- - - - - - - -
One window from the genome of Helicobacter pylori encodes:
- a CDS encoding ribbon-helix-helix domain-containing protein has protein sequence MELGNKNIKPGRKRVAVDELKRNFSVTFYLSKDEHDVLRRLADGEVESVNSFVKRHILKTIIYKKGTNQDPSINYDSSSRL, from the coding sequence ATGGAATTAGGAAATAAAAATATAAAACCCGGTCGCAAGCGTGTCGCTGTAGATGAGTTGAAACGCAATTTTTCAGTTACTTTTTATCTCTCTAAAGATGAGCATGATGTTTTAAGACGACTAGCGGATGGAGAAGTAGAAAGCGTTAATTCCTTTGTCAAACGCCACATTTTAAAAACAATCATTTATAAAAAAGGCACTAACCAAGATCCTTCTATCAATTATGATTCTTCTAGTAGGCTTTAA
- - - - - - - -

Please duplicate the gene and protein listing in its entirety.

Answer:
One window from the genome of Helicobacter pylori encodes:
- a CDS encoding ribbon-helix-helix domain-containing protein has protein sequence MELGNKNIKPGRKRVAVDELKRNFSVTFYLSKDEHDVLRRLADGEVESVNSFVKRHILKTIIYKKGTNQDPSINYDSSSRL, from the coding sequence ATGGAATTAGGAAATAAAAATATAAAACCCGGTCGCAAGCGTGTCGCTGTAGATGAGTTGAAACGCAATTTTTCAGTTACTTTTTATCTCTCTAAAGATGAGCATGATGTTTTAAGACGACTAGCGGATGGAGAAGTAGAAAGCGTTAATTCCTTTGTCAAACGCCACATTTTAAAAACAATCATTTATAAAAAAGGCACTAACCAAGATCCTTCTATCAATTATGATTCTTCTAGTAGGCTTTAA